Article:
Does OnePlus still offer a balance between performance and price or does it find itself in a tiny boat in an ocean of murky waters riddled with experienced sharks?

It has been clear since the launch of the previous devices that the focus for OnePlus has now shifted to the mid-premium segment and the Pro is their most premium of the mid-segment offerings yet. Taking a jab at the other big players in the market at a lower price has always been the OnePlus way but this time it is different. Just a tad more expensive and a bit more premium, at least the top-of-the-line 7 Pro with 12GB RAM is at ₹57,999. The more sensible and ‘lesser’ 6+128GB (only Mirror Grey finish) variant enters the market at a healthy ₹48,999 and the mid 8+256GB unit that is the only one currently that sports all three colours, retails for ₹52,999.

Now, this is probably the first time a OnePlus device has demanded that kind of dough from our price sensitive market, so is it worth it? It all depends on your mindset about the brand, but in a word, yes.

Designing the blues

Available in three signature colours (you know how that goes), the OnePlus 7 Pro we have is the stunning Nebula Blue finish with 12+256GB. Apart from the Nebula Blue, you have a standard Mirror gray finish and for those who want lighter stuff, an Almond variant that oozes out a hint of gold is available too to satisfy the itch of elegance. The Nebula Blue variant is inspired by the ‘endless possibilities and mystery of space’ and the matte finish on it reflects light with elegance and sophisticated subtlety. It shows that real effort has gone in to the design and this might just be the best looking OnePlus we’ve seen to date.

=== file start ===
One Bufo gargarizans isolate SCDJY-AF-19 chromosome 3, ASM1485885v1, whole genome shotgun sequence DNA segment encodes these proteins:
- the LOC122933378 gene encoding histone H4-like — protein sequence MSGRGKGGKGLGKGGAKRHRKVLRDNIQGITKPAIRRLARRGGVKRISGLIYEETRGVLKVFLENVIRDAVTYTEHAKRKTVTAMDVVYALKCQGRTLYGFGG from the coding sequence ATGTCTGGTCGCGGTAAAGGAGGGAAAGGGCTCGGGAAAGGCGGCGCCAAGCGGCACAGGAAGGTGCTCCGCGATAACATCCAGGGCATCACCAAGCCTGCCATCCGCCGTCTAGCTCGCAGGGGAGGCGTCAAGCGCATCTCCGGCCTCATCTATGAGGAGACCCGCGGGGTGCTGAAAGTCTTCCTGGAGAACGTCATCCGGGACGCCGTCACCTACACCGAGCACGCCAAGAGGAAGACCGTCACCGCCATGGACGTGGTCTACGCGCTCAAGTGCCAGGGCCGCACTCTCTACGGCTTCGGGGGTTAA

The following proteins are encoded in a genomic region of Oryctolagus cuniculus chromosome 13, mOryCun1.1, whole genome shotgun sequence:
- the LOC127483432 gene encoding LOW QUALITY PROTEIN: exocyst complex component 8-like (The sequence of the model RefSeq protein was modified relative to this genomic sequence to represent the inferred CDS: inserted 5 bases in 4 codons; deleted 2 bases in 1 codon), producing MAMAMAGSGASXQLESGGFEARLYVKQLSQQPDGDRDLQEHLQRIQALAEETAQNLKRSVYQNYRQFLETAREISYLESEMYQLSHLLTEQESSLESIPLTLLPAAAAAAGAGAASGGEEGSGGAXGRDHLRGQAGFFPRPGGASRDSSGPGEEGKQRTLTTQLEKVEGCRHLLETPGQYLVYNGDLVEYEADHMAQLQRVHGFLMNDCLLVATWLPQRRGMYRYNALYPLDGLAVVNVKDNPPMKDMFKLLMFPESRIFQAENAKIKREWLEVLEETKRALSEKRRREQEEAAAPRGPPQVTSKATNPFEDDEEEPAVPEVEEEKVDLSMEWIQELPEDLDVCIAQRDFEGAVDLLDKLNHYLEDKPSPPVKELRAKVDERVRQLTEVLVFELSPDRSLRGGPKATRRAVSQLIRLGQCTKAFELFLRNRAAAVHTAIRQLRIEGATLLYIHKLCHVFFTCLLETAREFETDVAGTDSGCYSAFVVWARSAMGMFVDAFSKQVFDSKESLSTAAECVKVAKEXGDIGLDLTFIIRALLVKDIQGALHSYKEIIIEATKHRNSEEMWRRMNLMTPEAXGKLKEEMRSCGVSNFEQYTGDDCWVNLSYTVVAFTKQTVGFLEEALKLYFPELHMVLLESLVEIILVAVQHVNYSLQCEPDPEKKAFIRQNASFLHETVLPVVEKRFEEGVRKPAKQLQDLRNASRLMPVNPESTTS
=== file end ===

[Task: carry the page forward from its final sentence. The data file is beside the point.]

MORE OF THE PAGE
The 7 Pro comes with that smooth curvature at the rear for a comfortable grip, and the display swoops into it too, much like the Samsung S10+ and the Huawei P30 Pro, and the Gorilla Glass 5 at the back gives it that premium feel.The multiple layers of light absorbing glass, anti-glare material and coatings are great and quite frankly, not as ‘in your face’ as the Huawei and the Honors. The biggest change comes up top with the pop up selfie camera.

Gone is that hideous notch and in is the massive 6.67in display. The clean and neat look at the top really is refreshing if you’re switching from a notchy phone, but I have been using the Samsung S10 and switching from that to the 7 Pro didn’t feel much of a revelation or something extremely different. The real estate you get is a joy, but the Pro is a huge phone and feels slightly chunkier to hold than our current favourite P30 Pro, so if you’ve got small hands, be prepared for that size and the 206g weight.

The alert slider at the right hand side makes an appearance again, but we wish there were some added functionality to it. May be make it like a pressable button for quick app launch or something OnePlus.



The 6.67in Fluid AMOLED behemoth welcomes you with bright, vibrant colours and some sinful detail. This is obviously possible thanks to the little selfie cam shenanigans that pops up from the top and leaves you with a treat ie the massive edge-loving display. Of course, this is the most ambitious way of including the selfie cam and OnePlus has extensively